On her first week in office, newly elected president of the European Commission Ursula von der Leyen made Ethiopia the destination for her first official trip outside Europe. For an institution that she has declared should play a geopolitical role in the world, this trip is powerfully symbolic and of real strategic significance. For African governments, as with many other competing parties, the visit is indicative of the EU’s determination to maintain or even reinvent its relationship with Africa.
If such aspirations are to come to fruition, however, the EU’s priorities concerning the African continent and its fundamental mindset towards it, need radical change. Europe and Africa are naturally bound by geographical proximity, a shared – and often controversial – history, and growing economic and demographic complementarities. But it is these very ties that most often turn out to be a source of division rather than convergence. As a result, Africa features on the European political agenda mainly as the source of threats and challenges, ranging from migration and terrorism to resource management and proxy geopolitical competition.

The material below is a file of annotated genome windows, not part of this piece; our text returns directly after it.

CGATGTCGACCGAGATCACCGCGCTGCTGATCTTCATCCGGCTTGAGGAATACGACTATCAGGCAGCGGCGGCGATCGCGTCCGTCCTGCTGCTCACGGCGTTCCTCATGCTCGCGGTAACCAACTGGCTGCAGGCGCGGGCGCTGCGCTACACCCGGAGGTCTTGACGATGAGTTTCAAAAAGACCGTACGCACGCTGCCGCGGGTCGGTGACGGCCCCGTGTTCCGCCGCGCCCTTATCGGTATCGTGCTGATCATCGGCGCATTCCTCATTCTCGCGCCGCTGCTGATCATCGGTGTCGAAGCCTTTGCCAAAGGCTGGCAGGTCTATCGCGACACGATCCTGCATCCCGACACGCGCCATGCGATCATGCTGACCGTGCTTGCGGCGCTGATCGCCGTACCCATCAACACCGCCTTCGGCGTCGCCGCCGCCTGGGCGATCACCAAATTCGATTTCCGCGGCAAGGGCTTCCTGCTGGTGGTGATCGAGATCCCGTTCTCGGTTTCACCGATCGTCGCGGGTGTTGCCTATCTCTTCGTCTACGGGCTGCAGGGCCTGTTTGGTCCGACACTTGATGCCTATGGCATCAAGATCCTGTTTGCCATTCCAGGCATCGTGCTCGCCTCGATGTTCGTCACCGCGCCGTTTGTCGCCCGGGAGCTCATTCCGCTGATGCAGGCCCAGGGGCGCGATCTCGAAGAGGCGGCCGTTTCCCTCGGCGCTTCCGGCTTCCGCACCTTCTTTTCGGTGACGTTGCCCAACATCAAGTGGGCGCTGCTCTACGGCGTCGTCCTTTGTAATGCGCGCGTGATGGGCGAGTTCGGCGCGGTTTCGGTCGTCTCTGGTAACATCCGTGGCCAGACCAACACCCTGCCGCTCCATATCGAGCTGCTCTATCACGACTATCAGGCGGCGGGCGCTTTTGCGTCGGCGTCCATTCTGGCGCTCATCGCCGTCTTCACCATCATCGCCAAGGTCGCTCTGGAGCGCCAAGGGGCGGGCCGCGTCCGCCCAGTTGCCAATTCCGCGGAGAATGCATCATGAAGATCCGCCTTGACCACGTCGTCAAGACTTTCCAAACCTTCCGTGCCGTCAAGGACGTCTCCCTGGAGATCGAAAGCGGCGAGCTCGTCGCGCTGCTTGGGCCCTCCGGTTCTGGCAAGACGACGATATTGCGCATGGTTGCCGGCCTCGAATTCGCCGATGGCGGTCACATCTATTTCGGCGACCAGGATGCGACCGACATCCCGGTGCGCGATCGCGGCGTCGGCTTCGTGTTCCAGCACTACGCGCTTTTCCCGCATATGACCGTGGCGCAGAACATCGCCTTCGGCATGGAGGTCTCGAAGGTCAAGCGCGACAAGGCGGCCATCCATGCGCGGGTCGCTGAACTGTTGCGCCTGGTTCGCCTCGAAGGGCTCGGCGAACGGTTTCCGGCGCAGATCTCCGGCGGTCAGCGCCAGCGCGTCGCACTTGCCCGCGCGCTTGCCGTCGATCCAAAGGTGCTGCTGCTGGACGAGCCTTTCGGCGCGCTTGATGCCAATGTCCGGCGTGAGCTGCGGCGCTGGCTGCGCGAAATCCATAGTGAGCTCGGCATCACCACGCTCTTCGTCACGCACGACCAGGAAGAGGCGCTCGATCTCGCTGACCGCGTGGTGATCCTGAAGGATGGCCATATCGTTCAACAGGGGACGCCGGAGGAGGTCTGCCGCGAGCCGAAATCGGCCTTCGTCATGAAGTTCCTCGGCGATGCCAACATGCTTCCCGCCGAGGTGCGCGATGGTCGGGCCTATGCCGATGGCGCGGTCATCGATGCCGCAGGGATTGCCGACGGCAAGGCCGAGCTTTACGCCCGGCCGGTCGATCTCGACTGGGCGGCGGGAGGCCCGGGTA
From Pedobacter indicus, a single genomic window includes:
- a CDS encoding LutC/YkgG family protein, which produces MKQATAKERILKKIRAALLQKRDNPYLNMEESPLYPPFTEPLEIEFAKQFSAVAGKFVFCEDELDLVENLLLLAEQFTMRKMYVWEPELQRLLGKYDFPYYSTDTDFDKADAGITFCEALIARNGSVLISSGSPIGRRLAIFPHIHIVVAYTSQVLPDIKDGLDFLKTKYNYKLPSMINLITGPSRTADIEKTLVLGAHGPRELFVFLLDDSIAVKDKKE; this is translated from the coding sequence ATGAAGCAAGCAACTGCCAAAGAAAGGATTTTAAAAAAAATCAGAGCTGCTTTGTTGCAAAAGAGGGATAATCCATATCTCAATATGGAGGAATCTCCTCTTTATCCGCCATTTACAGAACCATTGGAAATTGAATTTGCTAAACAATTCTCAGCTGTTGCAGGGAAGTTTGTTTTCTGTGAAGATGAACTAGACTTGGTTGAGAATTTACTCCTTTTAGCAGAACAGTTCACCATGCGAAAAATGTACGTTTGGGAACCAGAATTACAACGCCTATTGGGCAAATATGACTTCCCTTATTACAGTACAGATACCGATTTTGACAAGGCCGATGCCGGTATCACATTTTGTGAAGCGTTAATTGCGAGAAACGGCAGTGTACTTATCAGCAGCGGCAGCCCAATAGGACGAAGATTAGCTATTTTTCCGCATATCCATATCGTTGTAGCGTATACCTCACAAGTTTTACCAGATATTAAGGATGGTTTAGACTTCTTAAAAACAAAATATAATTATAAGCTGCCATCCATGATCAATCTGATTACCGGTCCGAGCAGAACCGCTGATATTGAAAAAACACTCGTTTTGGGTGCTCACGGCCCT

The microcosm of the Mediterranean, which encloses the maritime boundaries of the two continents, provides ample evidence of this contradiction. For decades, Europeans have unabashedly played on an assumed ‘togetherness’ that unites the northern and southern Mediterranean shores: that Sea as the cradle of civilizations where, as French historian Fernand Braudel put it, ‘to live is to exchange’. Yet it is the Mediterranean that has become the central breaking point of Europe’s approach to human migration, in the process serving as an enhanced mirror image of dysfunctional multiculturalism within Europe itself and the international solidarity and multilateralism that EU was supposed to exemplify and espouse.Print